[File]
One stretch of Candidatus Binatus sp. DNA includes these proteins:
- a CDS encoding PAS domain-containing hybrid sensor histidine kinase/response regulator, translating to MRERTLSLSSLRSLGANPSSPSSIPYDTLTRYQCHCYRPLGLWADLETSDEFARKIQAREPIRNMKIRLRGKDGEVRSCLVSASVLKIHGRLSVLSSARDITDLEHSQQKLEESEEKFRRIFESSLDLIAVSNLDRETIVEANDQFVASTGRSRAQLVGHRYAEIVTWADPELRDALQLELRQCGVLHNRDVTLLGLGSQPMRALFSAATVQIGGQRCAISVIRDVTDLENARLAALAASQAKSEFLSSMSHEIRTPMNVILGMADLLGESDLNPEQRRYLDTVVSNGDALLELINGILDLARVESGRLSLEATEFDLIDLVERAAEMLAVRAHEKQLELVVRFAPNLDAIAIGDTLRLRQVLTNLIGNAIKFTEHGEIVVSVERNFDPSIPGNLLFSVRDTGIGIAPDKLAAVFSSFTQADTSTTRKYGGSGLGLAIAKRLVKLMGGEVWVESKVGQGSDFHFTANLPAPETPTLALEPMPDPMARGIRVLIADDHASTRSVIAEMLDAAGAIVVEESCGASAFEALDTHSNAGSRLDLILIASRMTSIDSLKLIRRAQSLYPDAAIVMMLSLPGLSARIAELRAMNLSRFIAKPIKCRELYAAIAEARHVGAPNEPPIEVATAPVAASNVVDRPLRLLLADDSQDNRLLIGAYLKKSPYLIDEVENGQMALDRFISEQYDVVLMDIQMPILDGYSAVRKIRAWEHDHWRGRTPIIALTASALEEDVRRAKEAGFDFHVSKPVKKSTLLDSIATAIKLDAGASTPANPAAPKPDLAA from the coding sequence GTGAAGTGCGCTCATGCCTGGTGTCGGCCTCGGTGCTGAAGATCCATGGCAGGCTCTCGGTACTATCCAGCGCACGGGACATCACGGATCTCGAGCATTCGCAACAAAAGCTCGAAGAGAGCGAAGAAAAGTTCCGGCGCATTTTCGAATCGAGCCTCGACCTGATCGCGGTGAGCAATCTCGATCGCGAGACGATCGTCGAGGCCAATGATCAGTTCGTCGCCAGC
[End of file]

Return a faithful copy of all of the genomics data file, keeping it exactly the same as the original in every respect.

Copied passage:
One stretch of Candidatus Binatus sp. DNA includes these proteins:
- a CDS encoding PAS domain-containing hybrid sensor histidine kinase/response regulator, translating to MRERTLSLSSLRSLGANPSSPSSIPYDTLTRYQCHCYRPLGLWADLETSDEFARKIQAREPIRNMKIRLRGKDGEVRSCLVSASVLKIHGRLSVLSSARDITDLEHSQQKLEESEEKFRRIFESSLDLIAVSNLDRETIVEANDQFVASTGRSRAQLVGHRYAEIVTWADPELRDALQLELRQCGVLHNRDVTLLGLGSQPMRALFSAATVQIGGQRCAISVIRDVTDLENARLAALAASQAKSEFLSSMSHEIRTPMNVILGMADLLGESDLNPEQRRYLDTVVSNGDALLELINGILDLARVESGRLSLEATEFDLIDLVERAAEMLAVRAHEKQLELVVRFAPNLDAIAIGDTLRLRQVLTNLIGNAIKFTEHGEIVVSVERNFDPSIPGNLLFSVRDTGIGIAPDKLAAVFSSFTQADTSTTRKYGGSGLGLAIAKRLVKLMGGEVWVESKVGQGSDFHFTANLPAPETPTLALEPMPDPMARGIRVLIADDHASTRSVIAEMLDAAGAIVVEESCGASAFEALDTHSNAGSRLDLILIASRMTSIDSLKLIRRAQSLYPDAAIVMMLSLPGLSARIAELRAMNLSRFIAKPIKCRELYAAIAEARHVGAPNEPPIEVATAPVAASNVVDRPLRLLLADDSQDNRLLIGAYLKKSPYLIDEVENGQMALDRFISEQYDVVLMDIQMPILDGYSAVRKIRAWEHDHWRGRTPIIALTASALEEDVRRAKEAGFDFHVSKPVKKSTLLDSIATAIKLDAGASTPANPAAPKPDLAA from the coding sequence GTGAAGTGCGCTCATGCCTGGTGTCGGCCTCGGTGCTGAAGATCCATGGCAGGCTCTCGGTACTATCCAGCGCACGGGACATCACGGATCTCGAGCATTCGCAACAAAAGCTCGAAGAGAGCGAAGAAAAGTTCCGGCGCATTTTCGAATCGAGCCTCGACCTGATCGCGGTGAGCAATCTCGATCGCGAGACGATCGTCGAGGCCAATGATCAGTTCGTCGCCAGC